School science up to 16 covers how mass behaves: forces and motion in physics and the idea of the conservation of mass in chemistry. The ability of matter and energy to be interchanged gets a mention in radioactivity, but it is basically descriptive. The fundamental question "What actually is mass?" doesn't arise.
For more able pupils though, it is a useful question to introduce as a piece of extension. It is a good illustration of how science is a "work in progress" and that some of the most basic questions remain a deep mystery. It also shows how science often operates by developing a model to describe a set of phenomena and then gauging the validity of the model by using it to make a testable prediction. In this case it is the "standard model", which describes the fundamental particles and their interactions. The Higgs boson is a key piece of the jigsaw that is missing, and its discovery would be a big boost in providing evidence to prove the validity of the standard model. Not finding it could mean that our best model of the universe is critically flawed, so the stakes are high.
A good analogy is Mendeleev and the periodic table - each discovery of a new element with properties predicted by the periodic table strengthened the whole concept of ordering elements in that way. Similarly, particle accelerators have revealed the existence of a whole succession of particles that are predicted by the standard model. Finding the heavier particles has required increasingly powerful accelerators, as the mass of the particles that can be made depends on the energy of the collisions. This culminates with the LHC. Although there are already plans for even more powerful accelerators, the maximum energy of the collisions the LHC can produce is more than ten times that of any previous accelerator. This should be plenty enough to produce the Higgs - if the theory is correct.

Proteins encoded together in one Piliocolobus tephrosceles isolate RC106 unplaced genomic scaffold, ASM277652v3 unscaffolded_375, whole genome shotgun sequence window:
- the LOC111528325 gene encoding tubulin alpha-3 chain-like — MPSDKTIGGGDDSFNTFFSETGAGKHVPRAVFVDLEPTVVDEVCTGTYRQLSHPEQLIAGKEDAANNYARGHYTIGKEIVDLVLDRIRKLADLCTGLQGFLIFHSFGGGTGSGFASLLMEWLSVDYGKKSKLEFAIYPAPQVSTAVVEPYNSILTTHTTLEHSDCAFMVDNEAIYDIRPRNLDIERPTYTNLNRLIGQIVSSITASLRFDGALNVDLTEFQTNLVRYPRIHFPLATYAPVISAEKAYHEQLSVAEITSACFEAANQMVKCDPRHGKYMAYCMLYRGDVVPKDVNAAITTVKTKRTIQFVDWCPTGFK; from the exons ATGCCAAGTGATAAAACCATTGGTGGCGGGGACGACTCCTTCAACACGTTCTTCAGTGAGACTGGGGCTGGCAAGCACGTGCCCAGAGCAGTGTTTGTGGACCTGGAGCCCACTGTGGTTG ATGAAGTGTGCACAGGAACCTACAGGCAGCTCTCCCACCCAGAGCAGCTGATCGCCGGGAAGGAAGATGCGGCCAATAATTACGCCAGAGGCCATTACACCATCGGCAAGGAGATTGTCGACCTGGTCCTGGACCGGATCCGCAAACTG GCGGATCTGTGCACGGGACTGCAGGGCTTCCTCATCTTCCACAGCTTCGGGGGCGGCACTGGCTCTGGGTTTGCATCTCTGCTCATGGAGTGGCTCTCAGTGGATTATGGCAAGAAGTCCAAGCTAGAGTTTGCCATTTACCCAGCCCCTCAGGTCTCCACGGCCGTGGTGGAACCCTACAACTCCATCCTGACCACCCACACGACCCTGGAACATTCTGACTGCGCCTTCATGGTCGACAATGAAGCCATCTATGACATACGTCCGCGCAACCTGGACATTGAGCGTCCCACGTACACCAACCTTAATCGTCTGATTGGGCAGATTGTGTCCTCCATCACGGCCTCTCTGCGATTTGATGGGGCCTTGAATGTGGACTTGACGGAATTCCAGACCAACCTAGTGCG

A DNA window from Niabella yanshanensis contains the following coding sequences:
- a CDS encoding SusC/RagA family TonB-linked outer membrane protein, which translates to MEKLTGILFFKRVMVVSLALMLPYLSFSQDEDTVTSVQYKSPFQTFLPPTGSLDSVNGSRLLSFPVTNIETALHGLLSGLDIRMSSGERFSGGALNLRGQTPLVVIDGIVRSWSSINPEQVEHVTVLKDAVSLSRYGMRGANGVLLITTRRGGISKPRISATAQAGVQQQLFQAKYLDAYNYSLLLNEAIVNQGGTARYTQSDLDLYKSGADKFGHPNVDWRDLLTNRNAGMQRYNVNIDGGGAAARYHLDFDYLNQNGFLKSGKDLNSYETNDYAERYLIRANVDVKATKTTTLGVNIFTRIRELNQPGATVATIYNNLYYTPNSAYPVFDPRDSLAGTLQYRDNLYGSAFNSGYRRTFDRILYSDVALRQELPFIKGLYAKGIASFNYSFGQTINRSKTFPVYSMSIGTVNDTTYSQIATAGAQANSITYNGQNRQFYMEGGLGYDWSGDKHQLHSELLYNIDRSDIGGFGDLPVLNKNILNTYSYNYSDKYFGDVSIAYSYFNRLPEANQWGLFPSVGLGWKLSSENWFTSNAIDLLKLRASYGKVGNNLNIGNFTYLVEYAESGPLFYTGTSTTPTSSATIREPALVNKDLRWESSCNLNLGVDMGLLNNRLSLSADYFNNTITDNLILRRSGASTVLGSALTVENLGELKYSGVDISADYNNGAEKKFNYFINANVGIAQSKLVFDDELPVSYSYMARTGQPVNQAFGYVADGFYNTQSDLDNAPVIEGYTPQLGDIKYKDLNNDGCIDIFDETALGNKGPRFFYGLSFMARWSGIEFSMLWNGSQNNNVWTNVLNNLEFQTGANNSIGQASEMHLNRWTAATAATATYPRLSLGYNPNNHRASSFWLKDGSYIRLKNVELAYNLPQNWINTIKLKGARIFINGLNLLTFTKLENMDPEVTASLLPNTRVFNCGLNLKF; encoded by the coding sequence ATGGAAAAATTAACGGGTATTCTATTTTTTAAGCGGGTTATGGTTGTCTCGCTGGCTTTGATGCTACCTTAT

A common analogy to explain the Higgs mechanism is to imagine a room full of people. A famous person walks in and is mobbed by adoring fans, slowing down their progress. In a similar fashion, particles pick up mass as they move through an all-pervasive Higgs field - a bit like pulling a necklace through a jar of honey.
The search for the Higgs boson has attracted quite a bit of media attention, where it is often dubbed "the God particle" due to its perceived importance as a particle that confers mass on the other particles. For the most part, physicists prefer to avoid this term on the grounds of the confusing messages it conveys.
A popular misconception is that one day a big light will come on at CERN and champagne corks will fly to cheers of "We've found the Higgs!". The reality is rather different. The Higgs won't be detected directly - all that will be measurable will be the "signature" created by its decay products. Analysing the avalanche of data that pours out of the four main experiments at the LHC is an extremely complex business, drawing on global computing resources and the interpretational skills of thousands of particle physicists.
Even if the LHC creates Higgs bosons every day, it will take months to confirm the result. Many physicists would say that the work is particularly satisfying because it is so challenging, and it is a good example of the hard work and meticulous approach that you routinely find in scientific research. Nobody will deny that there is an element of healthy competition between the teams looking for the Higgs, but the whole project also relies on extensive international cooperation and collaboration.